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All Star Circuit

Norris: Senior Bowl Day 1

by Josh Norris
Updated On: October 4, 2018, 4:04 pm ET

The first day of the Senior Bowl is always nuts. From morning weigh-ins to back to back practices 30-plus minutes apart to media night interviews. I will not be sharing thoughts on weigh-ins and body types (although Tyler Varga is a destroyer of worlds).

Some measurements might stand out to some: Ameer Abdullah, Jamison Crowder, Rannell Hall, Tyler Lockett and Donatella Luckett were all skill position players with hands smaller than 8.5-inches. Does this matter on its own? I do not believe so, but this figure coupled with drop rates could lead to some interesting results.

Some position switches are notable for the rest of the week. Nick Marshall has completely moved from QB to CB, and the event said it was his choice. He was extended an invitation long ago as a defensive back, but held out until offered as a quarterback. Things apparently changed on Tuesday after he discussed his future position with those close to him. Using the Senior Bowl as a latching platform for a position switch is always tricky, but at least Marshall has a bit of experience on defense dating back to Georgia. Hau’oli Kikaha lined up at LB in drills. He was surprised by the move and told me it was not his idea, but the Washington defender is happy to take on the challenge. Kikaha is at his best rushing the passer and dropping into space might only be a quarter of his role in the NFL.

Since players were just in shoulder pads I mainly focused on WR and CB matchups. Jamison Crowder will be a huge “winner” this week. He absolutely wins in the small game, meaning creating constant separation with burst and breaks. However, Crowder can continue the trend of smalls winning big, as Crowder fights for the ball at the catch point and is not afraid to leave his feet. Crowder told me he has the same aggressive mentality in routes, when fighting for the catch and with the ball in his hands: aggression. Tyler Lockett and Phillip Dorsett can fit in the same category.

Two WRs I questioned heading into the week: Antwan Goodley and Ty Montgomery. Goodley exceeded expectations. He looked natural and fluid in multiple routes and caught targets with ease. Montgomery continued his pre-event struggles, however. He still does not sustain speed in his breaks to separate and REALLY fought the football, which resulted in a number of drops. If you struggle to win with separation or in contested situations… that is an issue. For a more detailed tape evaluation, check out the video below.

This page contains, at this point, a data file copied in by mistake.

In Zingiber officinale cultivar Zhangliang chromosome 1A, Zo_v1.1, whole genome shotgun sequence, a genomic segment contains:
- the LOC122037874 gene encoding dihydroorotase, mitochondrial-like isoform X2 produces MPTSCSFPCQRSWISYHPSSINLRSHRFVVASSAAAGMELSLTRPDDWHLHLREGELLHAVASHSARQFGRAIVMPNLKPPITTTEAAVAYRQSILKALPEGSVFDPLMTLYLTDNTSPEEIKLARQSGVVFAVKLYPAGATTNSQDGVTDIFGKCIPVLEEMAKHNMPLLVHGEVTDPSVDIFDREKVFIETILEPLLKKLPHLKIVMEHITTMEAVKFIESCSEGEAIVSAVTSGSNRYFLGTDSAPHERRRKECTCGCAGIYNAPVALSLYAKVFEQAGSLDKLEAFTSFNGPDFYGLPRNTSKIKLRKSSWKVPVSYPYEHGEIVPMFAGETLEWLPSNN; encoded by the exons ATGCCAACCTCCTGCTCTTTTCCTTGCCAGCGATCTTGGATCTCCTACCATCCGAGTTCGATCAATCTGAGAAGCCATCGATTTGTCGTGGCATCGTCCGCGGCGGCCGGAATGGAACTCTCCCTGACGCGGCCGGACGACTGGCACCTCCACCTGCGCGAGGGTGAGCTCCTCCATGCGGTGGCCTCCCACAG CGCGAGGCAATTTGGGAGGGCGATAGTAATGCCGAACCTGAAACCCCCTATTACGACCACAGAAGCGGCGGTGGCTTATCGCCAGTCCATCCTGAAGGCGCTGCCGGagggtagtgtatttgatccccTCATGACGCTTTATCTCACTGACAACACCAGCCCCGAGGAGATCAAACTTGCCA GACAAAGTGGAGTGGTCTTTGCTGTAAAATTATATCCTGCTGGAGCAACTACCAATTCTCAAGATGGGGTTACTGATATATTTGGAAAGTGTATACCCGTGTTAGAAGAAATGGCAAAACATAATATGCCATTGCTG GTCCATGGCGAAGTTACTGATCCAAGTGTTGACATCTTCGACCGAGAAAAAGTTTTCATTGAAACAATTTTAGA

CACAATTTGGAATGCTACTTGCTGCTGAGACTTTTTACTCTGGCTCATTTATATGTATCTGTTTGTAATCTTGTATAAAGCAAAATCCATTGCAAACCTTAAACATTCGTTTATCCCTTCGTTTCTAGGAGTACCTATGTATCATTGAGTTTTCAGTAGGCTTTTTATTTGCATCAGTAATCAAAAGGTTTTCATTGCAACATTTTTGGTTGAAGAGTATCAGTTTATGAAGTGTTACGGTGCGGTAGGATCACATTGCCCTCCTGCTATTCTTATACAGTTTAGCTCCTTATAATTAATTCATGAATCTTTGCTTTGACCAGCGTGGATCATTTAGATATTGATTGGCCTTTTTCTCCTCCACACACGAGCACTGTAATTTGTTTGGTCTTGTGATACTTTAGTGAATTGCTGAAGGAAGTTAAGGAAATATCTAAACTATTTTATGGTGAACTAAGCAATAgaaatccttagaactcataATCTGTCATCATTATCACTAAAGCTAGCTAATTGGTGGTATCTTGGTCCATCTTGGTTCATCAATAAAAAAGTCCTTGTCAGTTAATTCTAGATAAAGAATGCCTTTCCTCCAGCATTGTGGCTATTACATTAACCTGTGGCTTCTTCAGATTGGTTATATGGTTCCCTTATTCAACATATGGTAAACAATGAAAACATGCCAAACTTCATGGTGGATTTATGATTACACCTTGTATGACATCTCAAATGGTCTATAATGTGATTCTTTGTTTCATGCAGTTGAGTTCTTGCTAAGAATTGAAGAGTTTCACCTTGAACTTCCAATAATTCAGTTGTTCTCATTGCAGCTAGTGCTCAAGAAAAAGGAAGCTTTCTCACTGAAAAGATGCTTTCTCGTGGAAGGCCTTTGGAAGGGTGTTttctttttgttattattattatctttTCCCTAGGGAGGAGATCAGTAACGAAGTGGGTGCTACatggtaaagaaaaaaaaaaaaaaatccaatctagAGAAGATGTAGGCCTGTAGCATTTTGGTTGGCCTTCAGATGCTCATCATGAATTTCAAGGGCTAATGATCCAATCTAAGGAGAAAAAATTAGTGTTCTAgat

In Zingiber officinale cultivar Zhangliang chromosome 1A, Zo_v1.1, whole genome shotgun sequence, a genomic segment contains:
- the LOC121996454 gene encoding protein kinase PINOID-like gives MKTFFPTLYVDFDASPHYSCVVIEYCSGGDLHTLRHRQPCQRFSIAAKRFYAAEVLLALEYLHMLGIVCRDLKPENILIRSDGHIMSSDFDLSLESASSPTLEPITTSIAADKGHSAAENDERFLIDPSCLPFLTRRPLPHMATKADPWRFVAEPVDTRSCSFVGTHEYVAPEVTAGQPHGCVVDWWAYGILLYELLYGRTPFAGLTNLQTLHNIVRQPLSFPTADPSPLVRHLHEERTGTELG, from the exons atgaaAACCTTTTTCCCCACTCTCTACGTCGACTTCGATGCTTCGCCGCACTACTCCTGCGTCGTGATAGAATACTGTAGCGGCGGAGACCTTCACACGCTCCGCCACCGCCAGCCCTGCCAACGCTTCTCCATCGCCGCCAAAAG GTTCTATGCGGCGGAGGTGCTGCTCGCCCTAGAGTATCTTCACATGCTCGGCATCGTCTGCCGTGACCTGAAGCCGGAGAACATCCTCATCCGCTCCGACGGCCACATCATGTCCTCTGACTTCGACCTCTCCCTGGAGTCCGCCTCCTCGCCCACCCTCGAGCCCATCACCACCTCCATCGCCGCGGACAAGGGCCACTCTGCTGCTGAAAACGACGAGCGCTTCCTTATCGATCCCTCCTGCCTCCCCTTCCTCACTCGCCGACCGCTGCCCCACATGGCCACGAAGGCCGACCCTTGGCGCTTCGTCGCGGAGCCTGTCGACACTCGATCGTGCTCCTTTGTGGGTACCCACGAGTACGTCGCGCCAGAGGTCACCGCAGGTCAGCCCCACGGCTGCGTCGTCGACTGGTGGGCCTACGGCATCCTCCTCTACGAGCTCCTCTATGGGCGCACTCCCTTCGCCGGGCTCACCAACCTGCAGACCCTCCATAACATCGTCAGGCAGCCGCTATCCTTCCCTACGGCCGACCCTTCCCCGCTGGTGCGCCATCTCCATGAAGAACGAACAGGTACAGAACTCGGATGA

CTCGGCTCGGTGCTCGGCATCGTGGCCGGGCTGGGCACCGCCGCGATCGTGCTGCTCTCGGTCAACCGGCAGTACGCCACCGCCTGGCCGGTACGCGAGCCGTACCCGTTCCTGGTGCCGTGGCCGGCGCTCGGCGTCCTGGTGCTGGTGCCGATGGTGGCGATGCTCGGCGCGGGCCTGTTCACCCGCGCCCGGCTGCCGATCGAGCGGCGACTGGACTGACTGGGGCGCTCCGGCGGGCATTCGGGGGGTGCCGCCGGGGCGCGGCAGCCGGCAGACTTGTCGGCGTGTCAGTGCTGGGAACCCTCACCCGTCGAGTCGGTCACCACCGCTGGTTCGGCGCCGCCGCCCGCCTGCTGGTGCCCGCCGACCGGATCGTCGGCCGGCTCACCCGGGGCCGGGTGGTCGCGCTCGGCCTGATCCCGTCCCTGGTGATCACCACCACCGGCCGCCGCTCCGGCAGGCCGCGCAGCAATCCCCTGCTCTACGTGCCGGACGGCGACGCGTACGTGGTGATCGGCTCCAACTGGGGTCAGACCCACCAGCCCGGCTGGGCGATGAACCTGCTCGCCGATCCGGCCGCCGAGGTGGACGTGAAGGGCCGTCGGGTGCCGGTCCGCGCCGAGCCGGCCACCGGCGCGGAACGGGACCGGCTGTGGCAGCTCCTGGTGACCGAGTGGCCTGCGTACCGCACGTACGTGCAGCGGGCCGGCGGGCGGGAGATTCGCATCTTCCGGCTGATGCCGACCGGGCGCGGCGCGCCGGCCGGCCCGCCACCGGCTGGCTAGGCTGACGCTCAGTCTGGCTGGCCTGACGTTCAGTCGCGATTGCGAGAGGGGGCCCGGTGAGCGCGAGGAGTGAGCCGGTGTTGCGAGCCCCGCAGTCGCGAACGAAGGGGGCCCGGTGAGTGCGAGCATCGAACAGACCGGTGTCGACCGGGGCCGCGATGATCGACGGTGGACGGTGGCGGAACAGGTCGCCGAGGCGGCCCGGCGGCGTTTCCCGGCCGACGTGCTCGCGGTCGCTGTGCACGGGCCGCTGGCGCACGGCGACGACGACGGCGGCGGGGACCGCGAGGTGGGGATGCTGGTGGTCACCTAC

Small schooler Dezmin Lewis stood out with his body control. He obtained ball vision early, tracked the target, and adjusted his positioning and frame to come up with (near) sideline catches on underthrown or poorly placed passes, even against corners with good positioning.

Speaking of corners, the physical style of TCU’s Kevin White stood out, as expected. Last spring I consistently praised Jason Verrett for playing much bigger than his frame and competing in contested situations. White does the same, even against bigger receivers. Josh Shaw is carrying over his good East West Shrine performance to this week, consistently using his length early and sticking to receivers’ hip pockets in routes along the sideline. Northwestern State CB Imoan Claiborne is a prospect I will be watching a lot more of. He flashed.

Blake Sims was erratic early against air but hit a few beautiful throws in 7 on 7 and team, specifically when forced out the pocket to his right. Garrett Grayson was nearly perfect in one on ones or against air, but had some terrible decisions and throws in 7 on 7 and team.

On Sims, I was informed about the connection he has with Lane Kiffin. This might already be out there, but Kiffin recruited Sims as a WR while Lane was the head coach at Tennessee. After joining Alabama as a running back, the two finally crossed paths again this season. I am not saying Sims is perfect, as he definitely has frenetic placement. However, I really like his functional mobility to win inside and outside of structure and arm to test multiple levels.

No college backs are good pass protectors, and there might only be a handful of reliable ones in the NFL. So rather than treat it as a negative for prospects entering the league, lets just highlight those who show proficiency in the area. David Johnson, who I see moving to an H-back role, and swiss army knife Jalston Fowler were the best on Day 1. Finally, I could see some comparisons made between Ameer Abdullah and Gio Bernard.

That is it. Be sure to watch PFT on NBCSN today at 5:30 EST. Paul Burmeister and I will have a handful of segments live from Mobile, AL.

Josh Norris
Josh Norris is an NFL Draft Analyst for Rotoworld and contributed to the Rams scouting department during training camp of 2010 and the 2011 NFL Draft. He can be found on Twitter .